Tesla doesn’t play nice. When it comes to industry neighborliness, Tesla is the one guy in the cul-de-sac who insists on painting his house an association-prohibited shade of green. But if you thought homeowner’s associations were power hungry, try state dealer associations.
Tesla isn’t into doing things “the old fashioned way.” From being the first viable car manufacturer not featuring a standard combustion engine model to selling their vehicles without the aid of dealerships, Tesla is a stubborn outlier. The trouble is, in the car sales industry, outliers are usually punished.
In the recent past, cars in shopping malls were limited to temporary sweepstakes and “enter-to-win” contests. Nowadays, you can kick the tires on a zero-emission electric vehicle in between finding a new pair of bluejeans.
That’s right, if you live near a major metropolis, you may have seen one of Tesla’s “stores” pop up in the local mall. Only, depending on where you live, it may not be a store at all.
Many of Tesla’s “stores” are actually something they refer to as “galleries” where no sales take place at all. So what in the world is going on inside storefronts featuring cars that aren’t actually for sale? That’s a good question, and the answer might depend on what your zip code is.
Touch, but don’t buy
At a Tesla gallery, you can see and do just about everything related to Tesla vehicles short of purchasing one. You can even design your dream Tesla to your exact specifications on a touchscreen monitor and watch an informational video about the company. In fact, the one thing you can buy is some Tesla swag, if that’s your thing. Collared golf shirts and caps emblazoned with the T-logo are proudly on display.
Just don’t ask about financing options or if you can put a shiny new Tesla on your American Express Black Card. Employees are carefully instructed on what they can and cannot talk about it when it comes to the actual sale of the vehicle. Even a test drive is a touchy subject. At many Tesla locations, interested individuals are only able to sign up for one at a future date and in a separate location.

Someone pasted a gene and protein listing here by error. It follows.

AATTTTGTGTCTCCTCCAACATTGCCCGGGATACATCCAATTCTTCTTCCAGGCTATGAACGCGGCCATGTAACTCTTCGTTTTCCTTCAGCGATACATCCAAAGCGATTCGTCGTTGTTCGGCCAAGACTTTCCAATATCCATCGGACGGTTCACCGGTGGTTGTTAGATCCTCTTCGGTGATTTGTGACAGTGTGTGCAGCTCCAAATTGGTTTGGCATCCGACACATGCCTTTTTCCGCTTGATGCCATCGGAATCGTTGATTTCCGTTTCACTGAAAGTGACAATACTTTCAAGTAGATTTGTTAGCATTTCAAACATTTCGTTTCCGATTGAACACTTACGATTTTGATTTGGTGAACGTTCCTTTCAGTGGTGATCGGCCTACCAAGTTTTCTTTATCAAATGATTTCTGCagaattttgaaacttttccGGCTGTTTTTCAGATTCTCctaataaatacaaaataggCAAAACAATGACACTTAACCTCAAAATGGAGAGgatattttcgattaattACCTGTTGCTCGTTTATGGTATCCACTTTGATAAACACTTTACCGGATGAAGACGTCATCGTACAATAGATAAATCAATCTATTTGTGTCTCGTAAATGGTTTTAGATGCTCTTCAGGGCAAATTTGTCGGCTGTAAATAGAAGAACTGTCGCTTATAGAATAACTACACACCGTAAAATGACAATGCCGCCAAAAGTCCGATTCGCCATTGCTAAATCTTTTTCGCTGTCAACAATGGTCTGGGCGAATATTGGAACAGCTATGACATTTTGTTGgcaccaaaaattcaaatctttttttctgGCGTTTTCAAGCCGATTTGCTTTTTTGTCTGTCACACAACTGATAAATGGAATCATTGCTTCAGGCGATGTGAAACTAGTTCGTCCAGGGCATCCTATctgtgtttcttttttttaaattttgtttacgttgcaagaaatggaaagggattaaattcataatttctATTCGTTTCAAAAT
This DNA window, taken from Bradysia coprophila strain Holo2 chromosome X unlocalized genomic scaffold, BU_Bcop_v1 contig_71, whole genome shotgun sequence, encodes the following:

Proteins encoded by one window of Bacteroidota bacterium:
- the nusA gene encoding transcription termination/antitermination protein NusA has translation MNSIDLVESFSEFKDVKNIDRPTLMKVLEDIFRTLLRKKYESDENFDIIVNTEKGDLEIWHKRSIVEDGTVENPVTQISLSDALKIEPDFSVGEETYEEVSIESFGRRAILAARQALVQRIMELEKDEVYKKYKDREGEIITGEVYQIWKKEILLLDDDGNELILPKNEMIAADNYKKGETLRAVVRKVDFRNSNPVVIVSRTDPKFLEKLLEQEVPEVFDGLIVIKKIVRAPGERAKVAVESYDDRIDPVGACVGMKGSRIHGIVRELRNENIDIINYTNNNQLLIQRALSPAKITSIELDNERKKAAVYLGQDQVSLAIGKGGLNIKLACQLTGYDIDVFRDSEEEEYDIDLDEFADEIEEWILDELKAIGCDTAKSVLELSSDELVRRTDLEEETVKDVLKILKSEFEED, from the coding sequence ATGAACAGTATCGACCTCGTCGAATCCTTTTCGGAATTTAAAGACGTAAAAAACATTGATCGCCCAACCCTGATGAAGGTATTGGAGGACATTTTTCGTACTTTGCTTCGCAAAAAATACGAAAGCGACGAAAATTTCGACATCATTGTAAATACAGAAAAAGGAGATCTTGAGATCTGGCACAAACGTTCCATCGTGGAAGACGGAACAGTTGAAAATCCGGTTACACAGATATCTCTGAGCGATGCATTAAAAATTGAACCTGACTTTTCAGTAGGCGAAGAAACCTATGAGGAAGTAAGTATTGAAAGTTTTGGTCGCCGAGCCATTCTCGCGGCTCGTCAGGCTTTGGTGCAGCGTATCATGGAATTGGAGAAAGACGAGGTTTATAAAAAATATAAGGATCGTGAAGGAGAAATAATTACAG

Adapt or die
You see, companies can’t just sell cars anywhere. And they can’t be just any company, either. There’s a process. One that Tesla, so far, refuses to follow in spirit—to the benefit of its customers and the chagrin of traditional dealers.
Not unlike the taxi industry, the car sales industry is dominated by dinosaurs who know the rules better than scrappy newcomers. After all, they wrote them.
Tesla’s CEO Elon Musk, however, seems to be beating them at their own game. With galleries functioning as glorified 3-dimensional advertisements, smitten window-shoppers are led to consummate their purchase at TeslaMotors.com.
It remains to be seen if Tesla will succeed in transforming an industry that has hardly budged in half a century or more, but change seems to be in the air. In the long run, dealers associations and their teams of attorneys will have to learn to compete, not complain, if they’re to retain customers.
With a volunteer army of loyal admirers ranging from tech-enthusiasts to green energy advocates, Tesla’s anticompetitive detractors stand athwart innovation at their own peril.